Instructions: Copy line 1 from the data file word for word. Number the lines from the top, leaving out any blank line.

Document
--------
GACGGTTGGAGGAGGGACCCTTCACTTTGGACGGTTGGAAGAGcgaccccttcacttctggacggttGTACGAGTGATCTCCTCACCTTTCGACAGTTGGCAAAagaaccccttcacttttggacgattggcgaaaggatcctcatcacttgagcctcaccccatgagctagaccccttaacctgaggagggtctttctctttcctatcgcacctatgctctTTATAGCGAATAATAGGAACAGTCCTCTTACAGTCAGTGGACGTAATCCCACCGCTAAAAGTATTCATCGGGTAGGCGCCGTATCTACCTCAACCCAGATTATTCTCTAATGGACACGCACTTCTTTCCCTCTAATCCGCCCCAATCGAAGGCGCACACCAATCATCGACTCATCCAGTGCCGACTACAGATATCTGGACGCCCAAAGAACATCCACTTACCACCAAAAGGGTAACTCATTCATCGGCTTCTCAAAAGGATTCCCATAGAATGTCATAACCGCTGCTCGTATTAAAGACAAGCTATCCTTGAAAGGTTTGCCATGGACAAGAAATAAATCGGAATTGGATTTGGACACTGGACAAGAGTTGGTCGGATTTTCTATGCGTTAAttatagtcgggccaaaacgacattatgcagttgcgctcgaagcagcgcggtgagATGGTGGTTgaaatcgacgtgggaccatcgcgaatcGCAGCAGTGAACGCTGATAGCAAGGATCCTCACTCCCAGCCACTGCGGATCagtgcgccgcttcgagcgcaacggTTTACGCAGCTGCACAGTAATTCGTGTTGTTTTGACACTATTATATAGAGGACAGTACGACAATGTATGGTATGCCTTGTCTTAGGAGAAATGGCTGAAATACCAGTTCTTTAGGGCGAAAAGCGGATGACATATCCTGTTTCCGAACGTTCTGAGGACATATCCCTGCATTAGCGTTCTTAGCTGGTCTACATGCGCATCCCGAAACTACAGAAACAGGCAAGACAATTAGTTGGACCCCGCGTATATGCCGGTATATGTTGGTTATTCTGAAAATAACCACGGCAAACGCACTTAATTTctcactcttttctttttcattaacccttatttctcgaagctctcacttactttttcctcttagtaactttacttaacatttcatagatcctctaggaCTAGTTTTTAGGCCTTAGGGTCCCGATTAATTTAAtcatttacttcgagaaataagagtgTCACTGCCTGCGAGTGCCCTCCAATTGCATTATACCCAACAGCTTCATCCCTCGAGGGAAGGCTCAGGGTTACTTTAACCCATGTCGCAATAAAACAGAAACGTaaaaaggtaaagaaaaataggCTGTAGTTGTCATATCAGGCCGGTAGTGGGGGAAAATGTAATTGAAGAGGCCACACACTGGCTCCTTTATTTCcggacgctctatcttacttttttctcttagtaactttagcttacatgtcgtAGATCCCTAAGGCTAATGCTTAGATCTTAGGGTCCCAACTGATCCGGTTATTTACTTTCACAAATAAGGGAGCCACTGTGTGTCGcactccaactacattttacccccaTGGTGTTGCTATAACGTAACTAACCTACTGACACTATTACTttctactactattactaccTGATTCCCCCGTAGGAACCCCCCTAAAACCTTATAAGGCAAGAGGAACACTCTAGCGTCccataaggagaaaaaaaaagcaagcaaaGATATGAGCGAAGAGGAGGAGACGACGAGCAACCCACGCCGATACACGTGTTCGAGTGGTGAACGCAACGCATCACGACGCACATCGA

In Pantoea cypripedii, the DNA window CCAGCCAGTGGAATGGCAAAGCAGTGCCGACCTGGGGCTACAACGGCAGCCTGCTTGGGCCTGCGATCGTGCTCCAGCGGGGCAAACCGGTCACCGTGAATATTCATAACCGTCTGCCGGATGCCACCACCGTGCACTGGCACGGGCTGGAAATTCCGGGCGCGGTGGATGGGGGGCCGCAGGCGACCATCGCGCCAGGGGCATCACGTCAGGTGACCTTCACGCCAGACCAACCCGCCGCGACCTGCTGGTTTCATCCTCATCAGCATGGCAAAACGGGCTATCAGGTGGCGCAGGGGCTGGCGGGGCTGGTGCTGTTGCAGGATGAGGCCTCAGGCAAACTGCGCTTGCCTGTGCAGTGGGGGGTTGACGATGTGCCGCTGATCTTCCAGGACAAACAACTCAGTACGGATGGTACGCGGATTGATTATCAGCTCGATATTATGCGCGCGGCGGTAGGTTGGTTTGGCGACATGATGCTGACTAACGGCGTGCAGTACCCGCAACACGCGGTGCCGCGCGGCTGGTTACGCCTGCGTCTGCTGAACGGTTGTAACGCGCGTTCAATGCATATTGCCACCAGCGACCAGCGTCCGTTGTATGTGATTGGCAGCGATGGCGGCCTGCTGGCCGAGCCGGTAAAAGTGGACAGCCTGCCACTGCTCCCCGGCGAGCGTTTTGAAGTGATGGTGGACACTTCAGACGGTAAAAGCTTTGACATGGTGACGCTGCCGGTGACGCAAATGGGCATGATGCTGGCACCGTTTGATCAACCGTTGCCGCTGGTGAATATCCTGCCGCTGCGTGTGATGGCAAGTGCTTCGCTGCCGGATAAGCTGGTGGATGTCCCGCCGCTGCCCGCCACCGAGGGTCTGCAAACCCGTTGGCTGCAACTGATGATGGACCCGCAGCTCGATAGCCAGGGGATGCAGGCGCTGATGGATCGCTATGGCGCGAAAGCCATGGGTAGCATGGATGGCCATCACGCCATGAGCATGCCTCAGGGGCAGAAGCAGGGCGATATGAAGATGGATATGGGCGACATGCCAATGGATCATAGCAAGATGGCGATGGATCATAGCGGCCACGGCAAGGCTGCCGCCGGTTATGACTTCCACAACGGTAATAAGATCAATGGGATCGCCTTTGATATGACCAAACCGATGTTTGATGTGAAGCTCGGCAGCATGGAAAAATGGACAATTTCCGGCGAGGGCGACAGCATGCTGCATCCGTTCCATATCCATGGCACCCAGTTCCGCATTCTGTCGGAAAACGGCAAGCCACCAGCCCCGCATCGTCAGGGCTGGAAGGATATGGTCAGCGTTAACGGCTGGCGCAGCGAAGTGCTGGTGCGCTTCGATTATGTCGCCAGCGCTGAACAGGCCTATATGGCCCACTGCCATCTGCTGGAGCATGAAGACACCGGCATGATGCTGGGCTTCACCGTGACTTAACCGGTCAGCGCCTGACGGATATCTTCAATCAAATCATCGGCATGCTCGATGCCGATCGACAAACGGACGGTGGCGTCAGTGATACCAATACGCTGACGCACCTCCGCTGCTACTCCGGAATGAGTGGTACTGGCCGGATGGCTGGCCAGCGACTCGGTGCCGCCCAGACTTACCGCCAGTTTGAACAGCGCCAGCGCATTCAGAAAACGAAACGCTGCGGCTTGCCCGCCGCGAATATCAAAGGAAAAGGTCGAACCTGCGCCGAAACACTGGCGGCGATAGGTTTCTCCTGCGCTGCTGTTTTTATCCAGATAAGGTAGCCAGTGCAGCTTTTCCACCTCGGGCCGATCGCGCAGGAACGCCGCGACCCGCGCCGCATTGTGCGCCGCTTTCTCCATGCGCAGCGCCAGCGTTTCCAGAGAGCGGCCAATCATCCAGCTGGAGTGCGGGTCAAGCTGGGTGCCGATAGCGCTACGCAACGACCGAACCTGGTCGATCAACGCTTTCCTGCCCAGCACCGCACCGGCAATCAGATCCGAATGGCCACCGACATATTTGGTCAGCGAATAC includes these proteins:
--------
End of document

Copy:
GACGGTTGGAGGAGGGACCCTTCACTTTGGACGGTTGGAAGAGcgaccccttcacttctggacggttGTACGAGTGATCTCCTCACCTTTCGACAGTTGGCAAAagaaccccttcacttttggacgattggcgaaaggatcctcatcacttgagcctcaccccatgagctagaccccttaacctgaggagggtctttctctttcctatcgcacctatgctctTTATAGCGAATAATAGGAACAGTCCTCTTACAGTCAGTGGACGTAATCCCACCGCTAAAAGTATTCATCGGGTAGGCGCCGTATCTACCTCAACCCAGATTATTCTCTAATGGACACGCACTTCTTTCCCTCTAATCCGCCCCAATCGAAGGCGCACACCAATCATCGACTCATCCAGTGCCGACTACAGATATCTGGACGCCCAAAGAACATCCACTTACCACCAAAAGGGTAACTCATTCATCGGCTTCTCAAAAGGATTCCCATAGAATGTCATAACCGCTGCTCGTATTAAAGACAAGCTATCCTTGAAAGGTTTGCCATGGACAAGAAATAAATCGGAATTGGATTTGGACACTGGACAAGAGTTGGTCGGATTTTCTATGCGTTAAttatagtcgggccaaaacgacattatgcagttgcgctcgaagcagcgcggtgagATGGTGGTTgaaatcgacgtgggaccatcgcgaatcGCAGCAGTGAACGCTGATAGCAAGGATCCTCACTCCCAGCCACTGCGGATCagtgcgccgcttcgagcgcaacggTTTACGCAGCTGCACAGTAATTCGTGTTGTTTTGACACTATTATATAGAGGACAGTACGACAATGTATGGTATGCCTTGTCTTAGGAGAAATGGCTGAAATACCAGTTCTTTAGGGCGAAAAGCGGATGACATATCCTGTTTCCGAACGTTCTGAGGACATATCCCTGCATTAGCGTTCTTAGCTGGTCTACATGCGCATCCCGAAACTACAGAAACAGGCAAGACAATTAGTTGGACCCCGCGTATATGCCGGTATATGTTGGTTATTCTGAAAATAACCACGGCAAACGCACTTAATTTctcactcttttctttttcattaacccttatttctcgaagctctcacttactttttcctcttagtaactttacttaacatttcatagatcctctaggaCTAGTTTTTAGGCCTTAGGGTCCCGATTAATTTAAtcatttacttcgagaaataagagtgTCACTGCCTGCGAGTGCCCTCCAATTGCATTATACCCAACAGCTTCATCCCTCGAGGGAAGGCTCAGGGTTACTTTAACCCATGTCGCAATAAAACAGAAACGTaaaaaggtaaagaaaaataggCTGTAGTTGTCATATCAGGCCGGTAGTGGGGGAAAATGTAATTGAAGAGGCCACACACTGGCTCCTTTATTTCcggacgctctatcttacttttttctcttagtaactttagcttacatgtcgtAGATCCCTAAGGCTAATGCTTAGATCTTAGGGTCCCAACTGATCCGGTTATTTACTTTCACAAATAAGGGAGCCACTGTGTGTCGcactccaactacattttacccccaTGGTGTTGCTATAACGTAACTAACCTACTGACACTATTACTttctactactattactaccTGATTCCCCCGTAGGAACCCCCCTAAAACCTTATAAGGCAAGAGGAACACTCTAGCGTCccataaggagaaaaaaaaagcaagcaaaGATATGAGCGAAGAGGAGGAGACGACGAGCAACCCACGCCGATACACGTGTTCGAGTGGTGAACGCAACGCATCACGACGCACATCGA